In my previous post I talked about fast and accurate pricing of FX Target Redemption Forwards (TARF's) using the PDE/FDM method. I did that in a flat volatility (Black Scholes) setting to briefly show that even in this simple case there can be a big difference in the performance of the TARF pricing engine, depending on how considerate one is, God (or the devil) is in the details.

Let me clarify that here I am obviously talking about accuracy in terms of the discretization error of the numerical solution, not the model error. Just like a Monte Carlo simulation needs as many optimizations (and iterations) as one can afford in order to get an acceptably converged result, the same holds for finite difference/element methods (FDM/FEM) - just replace iterations with grid/mesh size.

Setting up the PDE-based TARF pricing engine properly is not trivial in its implemention and testing its convergencge properties with flat volatility should be the first step. But of course in most applications a volatility model is necessary. So in this post I will just take the engine I built for the previous post and instead of flat volatility use a (space and time-dependent) local volatility function a la Dupire. This is a pretty easy upgrade. After all the engine's building blocks are a bunch of individual 1-D BS PDE solvers and all we need to do is allow the volatility to be a function, nothing else has to change. The only question is how much would this affect the computational efficiency of the engine. As it turns out, not much at all, provided your local volatility surface is not discontinuous and too wild (and you cache and re-use some coefficients between the solvers).

Since I do not currently have access to market data, my brief tests here will be based on a sample market implied volatility (IV) surface sourced from [1] :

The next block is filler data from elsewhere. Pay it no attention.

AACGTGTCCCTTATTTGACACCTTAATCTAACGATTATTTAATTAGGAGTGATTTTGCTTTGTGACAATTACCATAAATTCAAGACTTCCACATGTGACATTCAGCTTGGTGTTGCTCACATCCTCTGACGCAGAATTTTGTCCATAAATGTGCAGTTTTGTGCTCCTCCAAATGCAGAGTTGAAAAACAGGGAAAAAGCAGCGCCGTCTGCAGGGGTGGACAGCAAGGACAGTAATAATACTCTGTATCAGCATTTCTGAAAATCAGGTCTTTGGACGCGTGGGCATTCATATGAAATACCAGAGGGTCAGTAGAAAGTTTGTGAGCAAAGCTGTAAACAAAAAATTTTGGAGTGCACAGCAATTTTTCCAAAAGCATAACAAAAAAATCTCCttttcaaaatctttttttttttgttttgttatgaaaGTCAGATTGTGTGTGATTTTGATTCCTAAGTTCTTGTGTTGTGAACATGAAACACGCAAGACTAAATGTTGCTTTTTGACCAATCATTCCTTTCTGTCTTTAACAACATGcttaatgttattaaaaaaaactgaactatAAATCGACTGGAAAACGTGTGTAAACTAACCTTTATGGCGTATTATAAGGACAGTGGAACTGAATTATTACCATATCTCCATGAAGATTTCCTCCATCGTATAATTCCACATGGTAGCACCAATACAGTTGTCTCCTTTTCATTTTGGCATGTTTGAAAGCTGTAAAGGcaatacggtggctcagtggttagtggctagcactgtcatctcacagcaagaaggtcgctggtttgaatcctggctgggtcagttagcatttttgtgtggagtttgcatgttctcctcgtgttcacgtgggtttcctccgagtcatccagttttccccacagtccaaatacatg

Let me clarify that here I am obviously talking about accuracy in terms of the discretization error of the numerical solution, not the model error. Just like a Monte Carlo simulation needs as many optimizations (and iterations) as one can afford in order to get an acceptably converged result, the same holds for finite difference/element methods (FDM/FEM) - just replace iterations with grid/mesh size.

Setting up the PDE-based TARF pricing engine properly is not trivial in its implemention and testing its convergencge properties with flat volatility should be the first step. But of course in most applications a volatility model is necessary. So in this post I will just take the engine I built for the previous post and instead of flat volatility use a (space and time-dependent) local volatility function a la Dupire. This is a pretty easy upgrade. After all the engine's building blocks are a bunch of individual 1-D BS PDE solvers and all we need to do is allow the volatility to be a function, nothing else has to change. The only question is how much would this affect the computational efficiency of the engine. As it turns out, not much at all, provided your local volatility surface is not discontinuous and too wild (and you cache and re-use some coefficients between the solvers).

Since I do not currently have access to market data, my brief tests here will be based on a sample market implied volatility (IV) surface sourced from [1] :

Market data for USD/JPY from 11 June 2014 (spot = 102.00). Strikes implied assuming delta-neutral ATM type | |||||||||||||

10 Put | 25 Put | ATM | 25 Call | 10 Call | rates | ||||||||

Mat | vol | strike | vol | strike | vol | strike | vol | strike | vol | strike | dom | for | |

1M | 6.08% | 99.7800 | 5.76% | 100.8834 | 5.53% | 101.9929 | 5.63% | 103.0908 | 5.81% | 104.1573 | -0.04% | 0.20% | |

3M | 7.08% | 97.4668 | 6.53% | 99.7695 | 6.15% | 101.9921 | 6.20% | 104.1550 | 6.44% | 106.3104 | 0.07% | 0.29% | |

6M | 8.19% | 94.7459 | 7.42% | 98.4743 | 6.95% | 102.0008 | 7.00% | 105.4620 | 7.36% | 109.0553 | 0.16% | 0.40% | |

1Y | 9.90% | 90.0345 | 8.61% | 96.3376 | 7.95% | 102.0061 | 8.04% | 107.6629 | 8.69% | 114.0638 | 0.21% | 0.52% |

## Local volatility surface construction